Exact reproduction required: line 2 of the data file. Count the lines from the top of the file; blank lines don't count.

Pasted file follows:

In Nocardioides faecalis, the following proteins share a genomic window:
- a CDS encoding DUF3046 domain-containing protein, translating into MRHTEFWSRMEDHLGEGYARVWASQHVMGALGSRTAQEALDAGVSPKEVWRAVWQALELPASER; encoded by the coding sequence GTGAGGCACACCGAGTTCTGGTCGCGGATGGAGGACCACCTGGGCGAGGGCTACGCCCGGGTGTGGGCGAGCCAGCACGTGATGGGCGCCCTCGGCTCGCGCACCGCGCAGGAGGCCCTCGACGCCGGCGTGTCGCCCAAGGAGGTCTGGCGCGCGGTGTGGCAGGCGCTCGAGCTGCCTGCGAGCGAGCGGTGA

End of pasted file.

- a CDS encoding DUF3046 domain-containing protein, translating into MRHTEFWSRMEDHLGEGYARVWASQHVMGALGSRTAQEALDAGVSPKEVWRAVWQALELPASER; encoded by the coding sequence GTGAGGCACACCGAGTTCTGGTCGCGGATGGAGGACCACCTGGGCGAGGGCTACGCCCGGGTGTGGGCGAGCCAGCACGTGATGGGCGCCCTCGGCTCGCGCACCGCGCAGGAGGCCCTCGACGCCGGCGTGTCGCCCAAGGAGGTCTGGCGCGCGGTGTGGCAGGCGCTCGAGCTGCCTGCGAGCGAGCGGTGA